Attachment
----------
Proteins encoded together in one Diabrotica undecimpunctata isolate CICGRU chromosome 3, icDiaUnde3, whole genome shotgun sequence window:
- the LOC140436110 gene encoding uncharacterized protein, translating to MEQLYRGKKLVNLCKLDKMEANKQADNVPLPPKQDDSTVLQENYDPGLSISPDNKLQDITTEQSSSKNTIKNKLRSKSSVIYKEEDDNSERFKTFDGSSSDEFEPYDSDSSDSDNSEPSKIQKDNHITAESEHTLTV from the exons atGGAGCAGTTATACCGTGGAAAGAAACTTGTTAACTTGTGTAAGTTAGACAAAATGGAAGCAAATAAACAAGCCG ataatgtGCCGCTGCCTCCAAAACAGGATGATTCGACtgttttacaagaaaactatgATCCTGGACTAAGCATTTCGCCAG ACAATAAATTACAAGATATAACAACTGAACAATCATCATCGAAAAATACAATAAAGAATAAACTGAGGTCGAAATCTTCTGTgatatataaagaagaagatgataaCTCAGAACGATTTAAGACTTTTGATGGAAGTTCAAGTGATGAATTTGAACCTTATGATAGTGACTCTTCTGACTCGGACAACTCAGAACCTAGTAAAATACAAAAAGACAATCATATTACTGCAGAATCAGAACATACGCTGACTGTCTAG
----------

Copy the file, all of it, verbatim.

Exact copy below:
Proteins encoded together in one Diabrotica undecimpunctata isolate CICGRU chromosome 3, icDiaUnde3, whole genome shotgun sequence window:
- the LOC140436110 gene encoding uncharacterized protein, translating to MEQLYRGKKLVNLCKLDKMEANKQADNVPLPPKQDDSTVLQENYDPGLSISPDNKLQDITTEQSSSKNTIKNKLRSKSSVIYKEEDDNSERFKTFDGSSSDEFEPYDSDSSDSDNSEPSKIQKDNHITAESEHTLTV from the exons atGGAGCAGTTATACCGTGGAAAGAAACTTGTTAACTTGTGTAAGTTAGACAAAATGGAAGCAAATAAACAAGCCG ataatgtGCCGCTGCCTCCAAAACAGGATGATTCGACtgttttacaagaaaactatgATCCTGGACTAAGCATTTCGCCAG ACAATAAATTACAAGATATAACAACTGAACAATCATCATCGAAAAATACAATAAAGAATAAACTGAGGTCGAAATCTTCTGTgatatataaagaagaagatgataaCTCAGAACGATTTAAGACTTTTGATGGAAGTTCAAGTGATGAATTTGAACCTTATGATAGTGACTCTTCTGACTCGGACAACTCAGAACCTAGTAAAATACAAAAAGACAATCATATTACTGCAGAATCAGAACATACGCTGACTGTCTAG